Recently, zebrafish also have become a model animal for aging research (Keller and Murtha, 2004; Gerhard, 2007; Kishi et al., 2009). On average, the zebrafish life span is 3 years (Gerhard et al., 2002). Upon aging, they exhibit senescence-associated β-galactosidase activities in the skin, oxidized protein accumulation in muscle, increased accrual in the liver, and retinal atrophy (Tsai et al., 2007; Kishi et al., 2008; Kishi et al., 2009).

Compared to zebrafish, studies in mammals have shown an aging related decline in regenerative potentials, such as in skeletal muscle (Conboy et al., 2005), liver (Iakova et al., 2003), hematopoietic cells (Janzen et al., 2006), pancreas islet (Krishnamurthy et al., 2006), and neuronal cells (Kuhn et al., 1996). In the case of zebrafish, several recent studies described the relationship between aging and fin regeneration. Repeated amputation of the caudal fin, which induces continuous cell division for regeneration, did not affect regeneration (Azevedo et al., 2011). Shortening of the telomere length is associated with aging-related senescence in mammals (Harley et al., 1990). Repeated fin amputation, however, also did not affect the activity of telomerase, the enzyme that protects the telomere and allows cells to undergo continuous cell division (Azevedo et al., 2011). Similarly, zebrafish at 24 months old and 3 months old exhibited similar levels of telomere lengths in the fin as well as other regenerative organs (Lund et al., 2009). Contrary to these reports, another study showed impaired regeneration and a decrease in telomerase activities in the caudal fin of 24 month old zebrafish (Tsai et al., 2007; Anchelin et al., 2011). These reports suggest that the fin regeneration ability may involve multiple factors. The contribution of aging to the regenerative ability in zebrafish remains controversial.

In this manuscript, we re-investigated the relationship between fin regeneration and aging using the same zebrafish colony that was examined for telomere lengths (Lund et al., 2009). Analysis of regenerated length of the fin at multiple time-points shows comparable fin regeneration in young and old zebrafish, consistent with the recently reported telomere lengths (Lund et al., 2009). Furthermore, we examined whether aging affects regeneration of the heart. Our analysis shows that cardiomyocyte proliferation (Jopling et al., 2010; Kikuchi et al., 2010), neo-vascularization (Lepilina et al., 2006; Kim et al., 2010), and activation of epicardial gene expression (Lepilina et al., 2006; Kikuchi et al., 2011), known to be critical for heart regeneration, occurred similarly in young and old zebrafish. Our study shows that the regenerative ability of the fin and heart is preserved during aging in zebrafish.


Comparable regeneration of the caudal fin in young and old zebrafish

A previous study has shown that telomerase activity is present in a variety of zebrafish organs after aging, and that telomere lengths are comparable in the caudal fin of young and aged fish after two successive rounds of amputation and regeneration (Lund et al., 2009). In this analysis, telomere length was analyzed at 15 days post amputation (dpa), when the caudal fin was fully regenerated. To further investigate whether aging affects fin regeneration in more detail, we used zebrafish housed in the same core facility by the same operation standards, and examined fin regeneration with time-points in young (6–12 months old, n = 12) and old (26–36 months old, n = 12) zebrafish. In addition, we compared fin regeneration at the central area and near the dorsal edge of the fin. These two areas represent the shortest and longest length of lost tissue along the fin ray (Fig. 1G,H).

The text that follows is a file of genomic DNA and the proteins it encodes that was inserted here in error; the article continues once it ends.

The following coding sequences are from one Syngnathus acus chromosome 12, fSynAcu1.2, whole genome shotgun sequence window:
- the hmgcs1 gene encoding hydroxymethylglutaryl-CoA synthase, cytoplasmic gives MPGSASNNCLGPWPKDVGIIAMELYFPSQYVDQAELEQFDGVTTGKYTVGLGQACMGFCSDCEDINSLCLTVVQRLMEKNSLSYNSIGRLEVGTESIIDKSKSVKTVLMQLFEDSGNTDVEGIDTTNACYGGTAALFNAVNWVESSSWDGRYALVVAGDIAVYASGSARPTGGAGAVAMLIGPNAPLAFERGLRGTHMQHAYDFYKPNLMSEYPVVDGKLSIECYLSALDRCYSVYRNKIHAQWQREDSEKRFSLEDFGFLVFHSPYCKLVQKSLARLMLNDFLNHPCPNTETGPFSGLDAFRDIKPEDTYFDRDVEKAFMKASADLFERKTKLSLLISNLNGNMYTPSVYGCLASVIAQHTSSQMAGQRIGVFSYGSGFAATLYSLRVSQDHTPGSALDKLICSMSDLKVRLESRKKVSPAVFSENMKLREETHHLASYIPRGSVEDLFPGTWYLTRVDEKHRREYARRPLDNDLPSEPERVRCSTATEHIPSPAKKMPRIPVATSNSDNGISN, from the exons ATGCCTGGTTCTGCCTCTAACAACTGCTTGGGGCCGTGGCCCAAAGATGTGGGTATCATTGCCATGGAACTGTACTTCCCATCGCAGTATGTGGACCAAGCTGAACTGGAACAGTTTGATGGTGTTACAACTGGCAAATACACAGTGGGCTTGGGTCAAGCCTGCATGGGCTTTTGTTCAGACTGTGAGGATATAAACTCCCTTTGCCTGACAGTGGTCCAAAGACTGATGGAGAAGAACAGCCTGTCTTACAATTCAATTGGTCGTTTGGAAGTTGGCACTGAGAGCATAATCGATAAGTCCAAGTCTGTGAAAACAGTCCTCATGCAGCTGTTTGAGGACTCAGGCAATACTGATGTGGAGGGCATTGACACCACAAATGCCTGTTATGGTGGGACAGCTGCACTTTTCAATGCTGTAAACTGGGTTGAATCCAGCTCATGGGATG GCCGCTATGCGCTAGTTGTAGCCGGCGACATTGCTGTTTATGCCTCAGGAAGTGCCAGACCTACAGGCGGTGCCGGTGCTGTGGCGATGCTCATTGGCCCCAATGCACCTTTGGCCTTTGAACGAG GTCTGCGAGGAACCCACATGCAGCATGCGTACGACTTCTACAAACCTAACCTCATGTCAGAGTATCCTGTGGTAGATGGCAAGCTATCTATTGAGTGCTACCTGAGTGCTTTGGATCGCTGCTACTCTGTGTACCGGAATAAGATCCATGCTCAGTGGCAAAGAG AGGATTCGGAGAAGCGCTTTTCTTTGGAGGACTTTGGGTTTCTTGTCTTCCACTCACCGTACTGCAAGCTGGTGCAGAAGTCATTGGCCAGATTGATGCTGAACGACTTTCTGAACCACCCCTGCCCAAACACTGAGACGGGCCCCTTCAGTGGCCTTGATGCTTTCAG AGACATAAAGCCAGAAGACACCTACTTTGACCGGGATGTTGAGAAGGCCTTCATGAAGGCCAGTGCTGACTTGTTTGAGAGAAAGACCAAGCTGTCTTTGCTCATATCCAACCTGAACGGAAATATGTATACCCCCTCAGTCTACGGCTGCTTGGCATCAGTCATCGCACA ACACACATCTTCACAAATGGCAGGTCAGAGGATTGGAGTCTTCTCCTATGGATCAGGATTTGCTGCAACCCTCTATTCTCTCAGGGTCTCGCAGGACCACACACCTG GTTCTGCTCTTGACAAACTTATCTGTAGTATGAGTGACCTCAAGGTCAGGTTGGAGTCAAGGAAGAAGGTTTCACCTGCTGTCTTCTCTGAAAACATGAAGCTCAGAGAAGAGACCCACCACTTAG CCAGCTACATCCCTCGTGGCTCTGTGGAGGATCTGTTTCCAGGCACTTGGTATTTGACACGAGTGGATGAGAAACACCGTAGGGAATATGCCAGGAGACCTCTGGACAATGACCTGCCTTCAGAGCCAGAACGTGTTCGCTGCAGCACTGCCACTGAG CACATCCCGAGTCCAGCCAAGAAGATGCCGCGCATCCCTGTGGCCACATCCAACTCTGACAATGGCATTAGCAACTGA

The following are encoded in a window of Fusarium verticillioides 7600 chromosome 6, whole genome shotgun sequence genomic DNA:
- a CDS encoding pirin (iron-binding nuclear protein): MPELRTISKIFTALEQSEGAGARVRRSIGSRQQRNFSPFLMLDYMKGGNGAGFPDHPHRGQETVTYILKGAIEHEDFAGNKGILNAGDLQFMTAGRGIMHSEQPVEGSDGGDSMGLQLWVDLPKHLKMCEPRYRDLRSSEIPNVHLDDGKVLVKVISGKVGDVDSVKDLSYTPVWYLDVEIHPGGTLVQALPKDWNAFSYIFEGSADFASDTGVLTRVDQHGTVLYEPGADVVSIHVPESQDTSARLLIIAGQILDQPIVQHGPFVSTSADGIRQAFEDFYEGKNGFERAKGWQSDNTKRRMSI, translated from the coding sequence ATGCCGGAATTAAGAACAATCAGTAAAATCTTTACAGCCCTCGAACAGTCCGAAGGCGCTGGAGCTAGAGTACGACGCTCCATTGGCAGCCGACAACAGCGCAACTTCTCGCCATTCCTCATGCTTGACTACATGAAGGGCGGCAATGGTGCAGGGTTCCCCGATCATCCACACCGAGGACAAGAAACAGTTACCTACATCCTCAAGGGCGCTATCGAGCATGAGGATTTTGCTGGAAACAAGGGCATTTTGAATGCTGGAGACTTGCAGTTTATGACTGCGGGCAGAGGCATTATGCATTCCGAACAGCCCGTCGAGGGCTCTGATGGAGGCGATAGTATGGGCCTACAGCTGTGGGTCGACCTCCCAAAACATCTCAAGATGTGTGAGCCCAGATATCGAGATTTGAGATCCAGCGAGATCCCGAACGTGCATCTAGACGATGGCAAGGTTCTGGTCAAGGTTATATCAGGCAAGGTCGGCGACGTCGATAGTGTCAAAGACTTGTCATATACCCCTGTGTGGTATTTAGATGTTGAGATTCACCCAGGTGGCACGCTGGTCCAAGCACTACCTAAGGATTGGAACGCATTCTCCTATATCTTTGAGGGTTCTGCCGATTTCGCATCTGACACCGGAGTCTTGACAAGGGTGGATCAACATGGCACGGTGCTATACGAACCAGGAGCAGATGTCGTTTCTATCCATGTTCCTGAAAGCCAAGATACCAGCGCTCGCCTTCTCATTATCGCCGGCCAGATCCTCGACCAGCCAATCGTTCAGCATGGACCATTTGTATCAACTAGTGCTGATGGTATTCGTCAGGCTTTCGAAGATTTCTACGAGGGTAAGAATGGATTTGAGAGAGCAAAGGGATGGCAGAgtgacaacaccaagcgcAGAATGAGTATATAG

Fig. 1.
Comparable regeneration of the caudal fin in young and old zebrafish.

To induce fin regeneration, we amputated the caudal fin with a sharp razor blade. The amputation line overlapped with the straight line connecting two bifurcation points of the longest fin rays of the dorsal and ventral side (Fig. 1A,B,D,E). From 1 dpa, we measured regenerated length every two or three days (from the amputated plane to the edge of regenerated tissue), and evaluated the degree of fin regeneration in each fish. We calculated the regeneration ratio by dividing the length of regenerated tissue by the length of the corresponding area of removed fin tissue. At all time-points examined, caudal fin at both the central area and near the dorsal edge exhibited a similar tissue regeneration ratio (Tables 1, ,2;2; Fig. 1G,H). Although young fish showed a slightly higher recovery ratio at all time-points analyzed, the differences were not statistically significant, and the regenerated fin looked comparable in young and old fish (Fig. 1C,C′,F,F′). These results indicate that both young and old fish possess similar fin regeneration abilities, in agreement with the recent analysis of telomere length (Lund et al., 2009).